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Gensburg Calandriello & Kanter, P.C. continues to be committed to providing you with updates on the evolving government legislation and programs enacted in response to COVID-19. Small and local businesses have been some of the hardest hit by COVID-19, bringing ensuing work interruptions and forced-closures. The U.S. Small Business Administration (“SBA”) has a variety of loans and programs specifically targeted towards providing relief and assistance to small businesses.

As mentioned in our Friday, March 20, 2020 email, the SBA received funding from the Coronavirus Preparedness and Response Supplemental Appropriations Act to use towards Economic Injury Disaster Loans (EIDLs). Since our March 20th email, business owners in Illinois and all other U.S. states and territories are now eligible to apply for EIDLs. While EIDLs are a direct response to COVID-19, the SBA has numerous loans and programs which are always available to qualifying businesses.

If your business has been negatively impacted by COVID-19 we encourage you to contact us to discuss a plan to mitigate any damages suffered as a result of COVID-19.

SBA Emergency Loan

Economic Injury Disaster Loans (EIDLs)

EIDLs are designed to provide relief to small businesses, private non-profit organization of any size, small agricultural cooperatives and small aquaculture enterprises which have been negatively impacted by COVID-19 and, as a result, are unable to meet their obligations and pay ordinary and necessary operating expenses. Proceeds from EIDLs are to be used as working capital to help the business survive until normal operations resume.

Applications must be submitted by December 21, 2020, at: https://www.sba.gov/funding-programs/disaster-assistance.  Below is a short summary of the terms and restrictions to obtaining an EIDL.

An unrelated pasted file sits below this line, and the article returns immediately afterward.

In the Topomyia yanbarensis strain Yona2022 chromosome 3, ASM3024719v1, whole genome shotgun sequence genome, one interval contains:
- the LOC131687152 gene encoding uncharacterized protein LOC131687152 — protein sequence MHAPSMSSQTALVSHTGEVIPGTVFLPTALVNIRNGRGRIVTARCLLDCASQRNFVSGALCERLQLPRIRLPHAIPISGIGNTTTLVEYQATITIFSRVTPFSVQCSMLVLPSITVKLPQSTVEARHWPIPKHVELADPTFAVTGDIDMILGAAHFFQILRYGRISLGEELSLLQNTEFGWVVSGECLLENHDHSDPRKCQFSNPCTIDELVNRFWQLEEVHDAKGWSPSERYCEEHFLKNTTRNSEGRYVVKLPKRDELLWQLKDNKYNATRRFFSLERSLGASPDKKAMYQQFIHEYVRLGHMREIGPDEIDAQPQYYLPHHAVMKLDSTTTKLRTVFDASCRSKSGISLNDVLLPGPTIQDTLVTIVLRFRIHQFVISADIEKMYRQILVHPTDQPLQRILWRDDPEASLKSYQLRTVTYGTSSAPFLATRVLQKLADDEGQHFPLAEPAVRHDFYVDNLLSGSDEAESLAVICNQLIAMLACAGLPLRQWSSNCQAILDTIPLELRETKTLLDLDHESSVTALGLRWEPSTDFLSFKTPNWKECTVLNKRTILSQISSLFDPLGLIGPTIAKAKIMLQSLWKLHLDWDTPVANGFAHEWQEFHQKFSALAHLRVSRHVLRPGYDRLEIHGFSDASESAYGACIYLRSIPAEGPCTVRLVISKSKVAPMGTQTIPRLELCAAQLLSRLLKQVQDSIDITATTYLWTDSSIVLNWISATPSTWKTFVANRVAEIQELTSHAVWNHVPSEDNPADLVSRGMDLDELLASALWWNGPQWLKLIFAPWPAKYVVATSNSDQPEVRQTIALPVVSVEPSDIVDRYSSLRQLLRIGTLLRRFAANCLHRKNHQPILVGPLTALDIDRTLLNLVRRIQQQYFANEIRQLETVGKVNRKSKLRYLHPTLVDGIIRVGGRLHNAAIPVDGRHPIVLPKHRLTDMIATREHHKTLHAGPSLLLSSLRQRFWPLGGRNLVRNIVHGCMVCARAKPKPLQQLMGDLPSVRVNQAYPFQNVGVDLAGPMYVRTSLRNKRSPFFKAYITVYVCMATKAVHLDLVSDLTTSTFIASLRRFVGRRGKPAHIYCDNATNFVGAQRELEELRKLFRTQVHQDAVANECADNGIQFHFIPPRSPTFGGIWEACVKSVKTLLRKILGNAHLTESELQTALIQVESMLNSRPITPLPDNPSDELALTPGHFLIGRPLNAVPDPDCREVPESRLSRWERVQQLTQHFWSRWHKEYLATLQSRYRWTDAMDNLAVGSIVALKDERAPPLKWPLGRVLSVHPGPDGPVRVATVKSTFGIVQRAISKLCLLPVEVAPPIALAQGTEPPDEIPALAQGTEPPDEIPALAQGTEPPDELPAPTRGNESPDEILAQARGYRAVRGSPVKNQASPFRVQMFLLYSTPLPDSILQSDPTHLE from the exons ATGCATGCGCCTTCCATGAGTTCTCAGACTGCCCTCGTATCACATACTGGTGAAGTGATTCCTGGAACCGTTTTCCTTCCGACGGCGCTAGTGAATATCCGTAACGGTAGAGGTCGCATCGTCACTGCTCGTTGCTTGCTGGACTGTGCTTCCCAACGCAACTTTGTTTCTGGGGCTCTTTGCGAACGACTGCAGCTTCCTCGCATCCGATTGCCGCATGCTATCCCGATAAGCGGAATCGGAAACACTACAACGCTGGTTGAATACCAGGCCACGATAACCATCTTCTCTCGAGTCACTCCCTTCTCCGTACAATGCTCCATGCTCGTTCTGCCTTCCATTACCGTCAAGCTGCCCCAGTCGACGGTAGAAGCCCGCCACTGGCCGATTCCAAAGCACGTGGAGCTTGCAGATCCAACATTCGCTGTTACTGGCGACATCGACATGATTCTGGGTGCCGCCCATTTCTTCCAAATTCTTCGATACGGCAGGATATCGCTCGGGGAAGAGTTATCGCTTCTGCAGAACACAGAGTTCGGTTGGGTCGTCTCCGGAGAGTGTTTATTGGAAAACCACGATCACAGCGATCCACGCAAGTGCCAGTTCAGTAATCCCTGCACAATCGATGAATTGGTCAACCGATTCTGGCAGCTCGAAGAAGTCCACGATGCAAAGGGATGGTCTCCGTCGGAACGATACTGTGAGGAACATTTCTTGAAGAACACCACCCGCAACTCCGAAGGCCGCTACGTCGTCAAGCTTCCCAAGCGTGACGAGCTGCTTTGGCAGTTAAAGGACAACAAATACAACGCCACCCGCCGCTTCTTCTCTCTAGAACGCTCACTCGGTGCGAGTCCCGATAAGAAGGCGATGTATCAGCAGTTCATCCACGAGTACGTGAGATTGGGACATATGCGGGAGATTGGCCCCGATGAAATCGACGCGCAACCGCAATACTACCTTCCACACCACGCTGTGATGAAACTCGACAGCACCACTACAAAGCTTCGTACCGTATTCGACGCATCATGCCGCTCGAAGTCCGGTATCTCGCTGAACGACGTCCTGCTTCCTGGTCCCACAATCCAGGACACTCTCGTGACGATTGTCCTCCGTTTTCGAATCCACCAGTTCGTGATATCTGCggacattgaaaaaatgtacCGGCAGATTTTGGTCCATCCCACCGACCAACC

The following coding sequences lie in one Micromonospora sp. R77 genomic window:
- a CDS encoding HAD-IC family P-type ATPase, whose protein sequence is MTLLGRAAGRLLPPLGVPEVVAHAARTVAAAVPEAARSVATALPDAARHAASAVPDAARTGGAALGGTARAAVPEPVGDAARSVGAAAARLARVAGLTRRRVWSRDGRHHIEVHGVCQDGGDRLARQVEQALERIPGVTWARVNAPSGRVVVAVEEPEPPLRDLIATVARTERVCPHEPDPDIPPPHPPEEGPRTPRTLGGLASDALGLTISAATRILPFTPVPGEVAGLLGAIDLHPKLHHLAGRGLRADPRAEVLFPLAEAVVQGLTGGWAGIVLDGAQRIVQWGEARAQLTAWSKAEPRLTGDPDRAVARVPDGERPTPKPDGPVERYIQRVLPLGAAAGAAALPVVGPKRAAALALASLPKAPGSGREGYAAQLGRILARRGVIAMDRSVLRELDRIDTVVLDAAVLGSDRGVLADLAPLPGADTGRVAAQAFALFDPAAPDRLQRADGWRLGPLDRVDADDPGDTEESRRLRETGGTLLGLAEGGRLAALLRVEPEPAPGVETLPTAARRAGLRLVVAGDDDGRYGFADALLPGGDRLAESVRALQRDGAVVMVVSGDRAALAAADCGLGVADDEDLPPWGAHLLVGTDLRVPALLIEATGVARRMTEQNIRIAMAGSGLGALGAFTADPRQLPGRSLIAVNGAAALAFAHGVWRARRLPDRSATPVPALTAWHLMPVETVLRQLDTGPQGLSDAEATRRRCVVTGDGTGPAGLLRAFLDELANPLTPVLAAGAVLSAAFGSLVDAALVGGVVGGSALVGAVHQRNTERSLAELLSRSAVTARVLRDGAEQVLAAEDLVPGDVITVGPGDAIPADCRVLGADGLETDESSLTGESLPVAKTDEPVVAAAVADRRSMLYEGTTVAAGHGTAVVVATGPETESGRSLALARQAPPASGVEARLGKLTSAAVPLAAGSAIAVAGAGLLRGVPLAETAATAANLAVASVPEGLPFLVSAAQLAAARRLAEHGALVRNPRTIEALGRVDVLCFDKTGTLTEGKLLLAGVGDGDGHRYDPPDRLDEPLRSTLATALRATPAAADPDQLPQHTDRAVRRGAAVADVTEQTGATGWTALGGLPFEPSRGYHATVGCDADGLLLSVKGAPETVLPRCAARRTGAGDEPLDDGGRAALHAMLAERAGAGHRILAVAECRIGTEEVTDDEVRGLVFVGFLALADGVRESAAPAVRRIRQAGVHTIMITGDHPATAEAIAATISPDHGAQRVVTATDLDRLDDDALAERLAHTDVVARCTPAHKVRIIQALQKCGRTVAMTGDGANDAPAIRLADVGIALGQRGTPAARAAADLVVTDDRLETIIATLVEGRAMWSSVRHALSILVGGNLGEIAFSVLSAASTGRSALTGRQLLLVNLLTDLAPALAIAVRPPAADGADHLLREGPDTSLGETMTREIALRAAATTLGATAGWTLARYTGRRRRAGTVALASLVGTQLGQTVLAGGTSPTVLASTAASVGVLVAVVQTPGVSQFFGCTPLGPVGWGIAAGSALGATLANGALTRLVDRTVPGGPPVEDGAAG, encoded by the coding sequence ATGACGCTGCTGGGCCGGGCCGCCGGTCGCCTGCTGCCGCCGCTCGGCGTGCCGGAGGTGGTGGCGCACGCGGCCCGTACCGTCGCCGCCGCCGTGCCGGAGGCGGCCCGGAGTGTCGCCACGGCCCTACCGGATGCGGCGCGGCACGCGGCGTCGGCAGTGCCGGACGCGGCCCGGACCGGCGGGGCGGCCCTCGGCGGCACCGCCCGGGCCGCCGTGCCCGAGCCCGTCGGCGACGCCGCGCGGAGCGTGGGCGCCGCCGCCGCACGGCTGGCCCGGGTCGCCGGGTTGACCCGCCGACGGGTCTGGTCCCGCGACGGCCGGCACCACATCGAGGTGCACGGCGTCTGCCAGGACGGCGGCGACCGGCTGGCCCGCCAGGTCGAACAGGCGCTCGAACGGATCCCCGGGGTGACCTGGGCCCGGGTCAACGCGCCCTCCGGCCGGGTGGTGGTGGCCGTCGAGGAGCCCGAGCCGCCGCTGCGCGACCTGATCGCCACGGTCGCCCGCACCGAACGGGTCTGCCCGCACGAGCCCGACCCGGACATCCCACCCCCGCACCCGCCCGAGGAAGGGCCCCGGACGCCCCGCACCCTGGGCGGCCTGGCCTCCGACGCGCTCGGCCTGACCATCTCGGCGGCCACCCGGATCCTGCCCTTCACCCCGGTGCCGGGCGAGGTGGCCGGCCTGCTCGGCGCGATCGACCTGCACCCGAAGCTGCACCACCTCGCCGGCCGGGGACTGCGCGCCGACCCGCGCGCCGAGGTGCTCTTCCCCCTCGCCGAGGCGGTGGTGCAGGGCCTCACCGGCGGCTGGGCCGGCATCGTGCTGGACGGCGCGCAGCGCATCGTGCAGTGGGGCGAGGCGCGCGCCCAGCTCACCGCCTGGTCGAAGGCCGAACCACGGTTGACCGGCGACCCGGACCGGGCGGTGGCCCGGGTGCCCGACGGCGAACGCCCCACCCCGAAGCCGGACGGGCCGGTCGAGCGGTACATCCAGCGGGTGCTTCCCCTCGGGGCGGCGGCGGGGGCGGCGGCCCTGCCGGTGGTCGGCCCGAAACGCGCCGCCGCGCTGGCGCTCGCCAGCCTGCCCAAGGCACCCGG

• Amount: SBA may loan up to $2,000,000. However, the amount will be limited to the amount of the economic injury determined by SBA, less business interruption insurance and other recoveries up to the administrative lending limit. If a business is a major source of employment, SBA has the authority to waive the $2,000,000 statutory limit.
  • Interest rate: The max interest rate is 3.75%
  • Term: Up to thirty (30) years
  • Application Requirements:
    • Credit History
    • Repayment Ability
    • Collateral (for loans over $25,000)
  • Restrictions:
    • May not be eligible if applicants have not complied with terms of previous SBA Loans.
    • Cannot be used to refinance long-term debts.
    • SBA may require applicants to obtain and maintain appropriate insurance.

Other SBA Loans

SBA offers numerous loans to small businesses to address a variety of needs. Additional information is available at: https://www.sba.gov/funding-programs/loans.

7(a) Program Loans

  • Summary: All-inclusive loans of up to $5,000,000 by lending partnership for eligible small businesses within the United States.
  • Eligibility Requirements: Registered as a for-profit business; business owner is not on parole; fewer than 500 employees; less than $7.5 million revenue on average each year for the past three years; net income after taxes and not counting carry-over losses must be under $5 million; tangible net worth must be less than $15 million; invested equity; proof of sound business purpose; fully exhausted non-SBA loan options; show not delinquent on any existing debts to U.S. government (taxes, student loans).
  • Uses: Working capital; expansion/renovation; new construction; purchase of land or buildings; purchase of equipment, fixtures; lease-hold improvements; refinancing debt for compelling reasons; seasonal line of credit; inventory; or starting a business.

Express Loan Program

  • Summary: Loans up to $350,000 for no more than 7 years with option to revolve. Applications are approved or denied within 36 hours of submittal. Recipients may use proceeds from loan for same purposes as 7(a) program loans.

Community Advantage Loan

  • Summary: Pilot program that allows mission-based lenders to assist small businesses in underserved markets with loans for up to $250,000. Uses are same as 7(a) Program.

504 Loan Program

  • Summary: Designed to foster economic development and job creation and/or retention. The eligible use of proceeds is limited to the acquisition or eligible refinance of fixed assets.

Microloan Program

  • Summary: Involves making loans through nonprofit lending organizations to underserved markets. Authorized use of loan proceeds includes working capital, supplies, machinery & equipment, and fixtures (does not include real estate).
  • Amount: Maximum loan amount is $50,000 with average loan size of $14,000.